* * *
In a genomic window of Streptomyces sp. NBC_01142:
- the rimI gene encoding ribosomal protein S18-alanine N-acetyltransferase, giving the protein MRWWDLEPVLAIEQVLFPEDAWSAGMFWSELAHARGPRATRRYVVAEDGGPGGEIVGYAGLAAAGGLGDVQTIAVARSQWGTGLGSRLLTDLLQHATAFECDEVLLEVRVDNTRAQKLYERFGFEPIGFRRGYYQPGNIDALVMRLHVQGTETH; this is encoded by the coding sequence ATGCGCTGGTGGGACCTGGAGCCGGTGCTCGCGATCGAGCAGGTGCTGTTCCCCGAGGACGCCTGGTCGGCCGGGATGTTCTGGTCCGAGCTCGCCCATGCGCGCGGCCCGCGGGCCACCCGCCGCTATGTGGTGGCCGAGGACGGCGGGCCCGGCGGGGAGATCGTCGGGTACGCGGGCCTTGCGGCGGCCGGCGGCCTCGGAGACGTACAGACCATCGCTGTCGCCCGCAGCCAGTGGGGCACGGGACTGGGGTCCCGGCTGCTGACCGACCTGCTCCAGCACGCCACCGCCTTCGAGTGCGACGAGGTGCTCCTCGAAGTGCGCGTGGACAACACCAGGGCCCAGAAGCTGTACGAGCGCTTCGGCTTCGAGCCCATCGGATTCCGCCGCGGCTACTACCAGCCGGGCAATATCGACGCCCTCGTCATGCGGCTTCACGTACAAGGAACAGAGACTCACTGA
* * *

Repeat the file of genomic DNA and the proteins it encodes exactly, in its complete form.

In a genomic window of Streptomyces sp. NBC_01142:
- the rimI gene encoding ribosomal protein S18-alanine N-acetyltransferase, giving the protein MRWWDLEPVLAIEQVLFPEDAWSAGMFWSELAHARGPRATRRYVVAEDGGPGGEIVGYAGLAAAGGLGDVQTIAVARSQWGTGLGSRLLTDLLQHATAFECDEVLLEVRVDNTRAQKLYERFGFEPIGFRRGYYQPGNIDALVMRLHVQGTETH; this is encoded by the coding sequence ATGCGCTGGTGGGACCTGGAGCCGGTGCTCGCGATCGAGCAGGTGCTGTTCCCCGAGGACGCCTGGTCGGCCGGGATGTTCTGGTCCGAGCTCGCCCATGCGCGCGGCCCGCGGGCCACCCGCCGCTATGTGGTGGCCGAGGACGGCGGGCCCGGCGGGGAGATCGTCGGGTACGCGGGCCTTGCGGCGGCCGGCGGCCTCGGAGACGTACAGACCATCGCTGTCGCCCGCAGCCAGTGGGGCACGGGACTGGGGTCCCGGCTGCTGACCGACCTGCTCCAGCACGCCACCGCCTTCGAGTGCGACGAGGTGCTCCTCGAAGTGCGCGTGGACAACACCAGGGCCCAGAAGCTGTACGAGCGCTTCGGCTTCGAGCCCATCGGATTCCGCCGCGGCTACTACCAGCCGGGCAATATCGACGCCCTCGTCATGCGGCTTCACGTACAAGGAACAGAGACTCACTGA